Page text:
The city of Ulanqab in China’s autonomous region of Inner Mongolia is expected to experience a severe power shortage in April and May, market sources told Fastmarkets, citing an unconfirmed announcement issued by city authorities last week.
While no specific details surrounding what measures Ulanqab authorities will implement during the power shortage have been released, one measure that participants believe will be enforced is a restriction on power usage.
Yet despite Ulanqab being one of China’s major production hubs for ferro-alloys, market participants were largely of the opinion that any disruption to ferro-alloy output as a result of these potential power restrictions would be minimal.
Participants in China’s NPI market shared similar sentiments, saying that any affected output would be marginal on a national level and new NPI projects in the country would more than make up for any lost tonnages.
“Affected NPI output during the power shortage would be around 600-700 tonnes of contained nickel, equating to 1.6% of total Chinese NPI production on a monthly basis, given monthly Chinese NPI output is 39,000 tonnes of contained nickel,” a Shanghai-based analyst told Fastmarkets.
“China’s NPI production from Inner Mongolia only makes up around 10% of the nation’s total output, and the announcement mainly targets areas within Ulanqab in Inner Mongolia, so the affected proportion will be even less on a nationwide scale,” an NPI producer based in Inner Mongolia said.
“Inner Mongolia is a known ferro-alloys production hub and it’s common to see electricity restrictions targeting such industries when electricity usage is at a peak in certain regions,” the producer added.
Moreover, new NPI projects coming on stream in China during April and May are also expected to offset any shortfall in production resulting from the power restrictions in Ulanqab as well as alleviate the existing tightness that the country’s domestic market is experiencing.
Xinhai Technology, China’s largest NPI producer, last year announced the addition of eight rotary kiln-electric furnace (RKEF) lines with nameplate capacity for 120,000 tonnes per year of nickel contained in NPI. Two of these new lines are expected to start up during the second quarter of this year.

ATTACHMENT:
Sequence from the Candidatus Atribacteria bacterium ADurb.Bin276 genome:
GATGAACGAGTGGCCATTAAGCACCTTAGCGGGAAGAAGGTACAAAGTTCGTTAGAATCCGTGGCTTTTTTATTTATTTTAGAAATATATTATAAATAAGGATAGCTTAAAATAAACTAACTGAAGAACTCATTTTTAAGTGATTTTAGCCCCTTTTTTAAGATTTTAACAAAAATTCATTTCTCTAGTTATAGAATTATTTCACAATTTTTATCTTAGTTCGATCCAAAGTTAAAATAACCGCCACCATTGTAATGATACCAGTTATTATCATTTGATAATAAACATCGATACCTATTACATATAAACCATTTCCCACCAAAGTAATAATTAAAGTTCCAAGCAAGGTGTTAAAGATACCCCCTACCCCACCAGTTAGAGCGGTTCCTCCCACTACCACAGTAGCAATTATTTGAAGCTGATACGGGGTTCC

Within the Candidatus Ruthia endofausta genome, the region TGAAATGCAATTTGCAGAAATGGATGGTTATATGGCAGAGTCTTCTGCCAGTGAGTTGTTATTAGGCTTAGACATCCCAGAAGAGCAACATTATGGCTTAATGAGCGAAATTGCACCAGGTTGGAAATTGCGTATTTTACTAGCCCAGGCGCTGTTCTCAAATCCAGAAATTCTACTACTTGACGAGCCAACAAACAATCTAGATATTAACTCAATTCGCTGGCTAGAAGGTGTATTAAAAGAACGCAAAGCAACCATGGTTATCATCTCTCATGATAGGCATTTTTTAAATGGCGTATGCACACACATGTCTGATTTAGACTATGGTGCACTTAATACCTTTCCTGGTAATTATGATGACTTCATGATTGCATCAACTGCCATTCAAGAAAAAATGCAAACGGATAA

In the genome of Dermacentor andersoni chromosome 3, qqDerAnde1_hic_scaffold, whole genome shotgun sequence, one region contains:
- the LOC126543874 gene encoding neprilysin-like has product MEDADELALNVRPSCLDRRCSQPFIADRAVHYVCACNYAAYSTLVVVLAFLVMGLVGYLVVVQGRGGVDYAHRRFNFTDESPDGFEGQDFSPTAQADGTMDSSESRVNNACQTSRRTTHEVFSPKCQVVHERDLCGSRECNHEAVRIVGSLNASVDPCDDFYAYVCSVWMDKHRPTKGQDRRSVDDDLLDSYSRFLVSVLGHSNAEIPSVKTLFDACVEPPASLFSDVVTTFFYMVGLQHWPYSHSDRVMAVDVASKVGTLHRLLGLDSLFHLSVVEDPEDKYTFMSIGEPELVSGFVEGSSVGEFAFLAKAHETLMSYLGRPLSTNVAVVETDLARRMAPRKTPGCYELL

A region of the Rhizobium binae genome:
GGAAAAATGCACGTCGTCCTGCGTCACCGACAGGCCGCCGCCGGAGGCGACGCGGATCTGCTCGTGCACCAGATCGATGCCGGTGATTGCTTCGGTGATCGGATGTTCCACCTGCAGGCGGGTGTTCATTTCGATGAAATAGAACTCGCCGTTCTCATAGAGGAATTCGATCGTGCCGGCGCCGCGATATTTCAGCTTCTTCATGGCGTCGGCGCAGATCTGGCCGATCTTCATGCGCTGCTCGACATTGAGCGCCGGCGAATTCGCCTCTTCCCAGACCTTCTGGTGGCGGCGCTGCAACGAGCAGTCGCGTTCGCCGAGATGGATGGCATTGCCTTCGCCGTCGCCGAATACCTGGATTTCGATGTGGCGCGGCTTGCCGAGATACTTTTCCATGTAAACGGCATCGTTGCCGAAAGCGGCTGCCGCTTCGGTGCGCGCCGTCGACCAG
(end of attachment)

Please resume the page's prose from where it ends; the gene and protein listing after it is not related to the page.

“Xinhai Technology’s third new RKEF line came on stream during the Chinese New Year holiday (February 4-10), but it hasn’t resolved the tightness in market – maybe in April or May when another two lines of theirs come into operation will the current tightness ease,” an NPI buyer source said.
“Xinhai’s fourth new line will produce around 630 tonnes of nickel contained in NPI per month, which will offset any affect output in Inner Mongolia [due to the power restrictions], while the fifth new RKEF line should ease the existing tightness in the market,” the analyst said.
Fastmarkets assessed the NPI spot price, China on delivery, at 1,030-1,050 yuan ($154-157) per nickel unit on Tuesday February 26, up by 80 yuan per nickel unit from 950-970 yuan per nickel unit two weeks ago amid tightened supply of the material.
Similarly, the price of laterite ore – NPI’s key raw material – also gained upward momentum following the gains in NPI prices.
Fastmarkets’ price assessment for nickel ore, basis 1.8%, cif China, rose by $2 per tonne over the past two weeks to $50-52 per tonne on February 26.
Any impact to Chinese nickel pig iron (NPI) production from an expected power shortage in Inner Mongolia during April and May is likely to be limited, according to market participants.